As it is now officially spring, the weather is warm enough to begin sweeping out the collected triplicate Christmas gifts, stored foods from our record snow storms and extra hoodies in the closet.
But it’s also a perfect time to clean out your resume.
It’s always good practice to do this at least once a year, or at least every job change, so that you don’t fall behind. The method we’re sharing is not guaranteed to score you that next big job, but we do guarantee it will make it a lot easier to navigate for your next potential employer.
Does the order of your resume makes sense?
Ideally, your employer will want to see the following categories, and we like to see them in this order: Summary/Objective, Education, Skills, Employment History and References.
Make sure that within each of those sections, the most recent item is first, and go backwards in time. If a position is more than 10-15 years ago and has nothing to do with the skills you want your next job to have, cut it.
You want your resume to be recent and relevant. If you are going for a position that requires certain technical or software skills, ensure that you highlight these in the Skills section. Recruiters and employers often run searches looking for certain key words that match positions – ensure your resume has those key words and certifications, etc.
KISS – Keep It Short and Sweet on your resume
Gone are the days of employers requiring a one page resume. But, understand that employers usually only look at the first page. With that in mind, you want clarity on each of your jobs.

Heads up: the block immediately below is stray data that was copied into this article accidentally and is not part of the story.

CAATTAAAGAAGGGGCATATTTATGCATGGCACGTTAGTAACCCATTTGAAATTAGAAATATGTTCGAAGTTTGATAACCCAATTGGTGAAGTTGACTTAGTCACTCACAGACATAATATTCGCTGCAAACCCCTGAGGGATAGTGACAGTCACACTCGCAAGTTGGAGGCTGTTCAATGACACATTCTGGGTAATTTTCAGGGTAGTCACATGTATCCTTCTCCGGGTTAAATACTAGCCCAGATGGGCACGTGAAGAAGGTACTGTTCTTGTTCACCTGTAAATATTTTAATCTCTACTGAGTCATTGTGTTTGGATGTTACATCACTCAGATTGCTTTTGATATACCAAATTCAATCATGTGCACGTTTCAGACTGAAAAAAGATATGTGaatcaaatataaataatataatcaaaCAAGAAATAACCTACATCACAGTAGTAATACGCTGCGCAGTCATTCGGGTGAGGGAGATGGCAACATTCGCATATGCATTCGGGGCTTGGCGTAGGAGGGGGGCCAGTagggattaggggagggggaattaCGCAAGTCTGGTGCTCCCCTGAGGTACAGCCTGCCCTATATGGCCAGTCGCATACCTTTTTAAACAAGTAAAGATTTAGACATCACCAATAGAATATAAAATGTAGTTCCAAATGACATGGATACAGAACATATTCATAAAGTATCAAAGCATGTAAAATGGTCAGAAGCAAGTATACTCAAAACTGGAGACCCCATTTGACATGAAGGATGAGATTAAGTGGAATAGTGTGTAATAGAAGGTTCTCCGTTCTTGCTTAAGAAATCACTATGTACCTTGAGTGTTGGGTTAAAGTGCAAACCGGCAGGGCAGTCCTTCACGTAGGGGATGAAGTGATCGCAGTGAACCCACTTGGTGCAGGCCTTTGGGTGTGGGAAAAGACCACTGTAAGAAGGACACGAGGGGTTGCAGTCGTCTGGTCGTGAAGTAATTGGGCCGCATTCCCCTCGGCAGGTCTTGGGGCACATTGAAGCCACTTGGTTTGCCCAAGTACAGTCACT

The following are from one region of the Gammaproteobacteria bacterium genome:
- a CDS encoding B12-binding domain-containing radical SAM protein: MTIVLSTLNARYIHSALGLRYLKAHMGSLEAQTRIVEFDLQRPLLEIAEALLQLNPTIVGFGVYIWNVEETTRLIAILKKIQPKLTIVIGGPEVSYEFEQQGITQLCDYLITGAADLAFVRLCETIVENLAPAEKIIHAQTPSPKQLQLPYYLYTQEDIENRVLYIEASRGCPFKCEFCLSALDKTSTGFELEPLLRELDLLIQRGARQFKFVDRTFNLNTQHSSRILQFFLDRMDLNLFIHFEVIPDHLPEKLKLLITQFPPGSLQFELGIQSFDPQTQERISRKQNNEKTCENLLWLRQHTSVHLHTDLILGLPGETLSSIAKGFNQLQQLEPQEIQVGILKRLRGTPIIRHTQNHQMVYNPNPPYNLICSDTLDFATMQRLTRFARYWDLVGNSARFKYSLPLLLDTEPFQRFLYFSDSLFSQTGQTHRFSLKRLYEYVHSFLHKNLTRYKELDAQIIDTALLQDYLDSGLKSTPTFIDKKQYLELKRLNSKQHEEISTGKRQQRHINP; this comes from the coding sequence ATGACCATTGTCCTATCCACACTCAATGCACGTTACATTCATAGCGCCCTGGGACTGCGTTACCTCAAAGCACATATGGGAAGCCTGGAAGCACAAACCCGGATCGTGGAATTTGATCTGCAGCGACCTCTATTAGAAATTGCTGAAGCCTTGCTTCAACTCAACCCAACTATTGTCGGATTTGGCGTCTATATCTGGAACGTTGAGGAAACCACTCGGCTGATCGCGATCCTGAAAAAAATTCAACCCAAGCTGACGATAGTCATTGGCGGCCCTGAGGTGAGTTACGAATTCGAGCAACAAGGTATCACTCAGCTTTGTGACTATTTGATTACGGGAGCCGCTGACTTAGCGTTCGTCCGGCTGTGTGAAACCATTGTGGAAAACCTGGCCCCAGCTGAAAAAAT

Clearly list (even boldface) the employer name, dates (including month and year) of a job, position, and then 2 or more sentence-long bullet points describing your job duties. For example, often a receptionist has done far more than answer the phone. Resumes are a place to brag about all you’ve done… concisely.
Tightening your resume’s language.
As mentioned above with the skills section, you want your wording about each prior job to reflect the language people are searching for.
Make each word have impact. Instead of simply mentioning “Ran a cash register,” talk about the variety of transactions you handled, or that you handled sensitive information while providing quality customer service. In one sentence we have the key words “transactions,” “sensitive information,” and “customer service” – all 3 of these are things Tailored and many other potential employers look for in a basic resume.
To put it another way, you’re writing a news article (lots of punch in every sentence), not a rambling essay for school.
Now, we know that it is your goal in life to be like Elle Woods in Legally Blonde and print your resume on pink paper with glitter and perfume – but in one word, DON’T.
Let the wording of your employment and accomplishments do the talking, not colored borders and funky fonts. Remember, you’re trying to get a job, so like your dress at the interview, keep it professional. Legally Blonde is just that: a movie.
If you have additional questions, please feel free to contact us or use the comment function on this blog post, or on social media. We are here to help get you in the best possible shape to score your next position, so ask away!
Happy Spring (Cleaning)!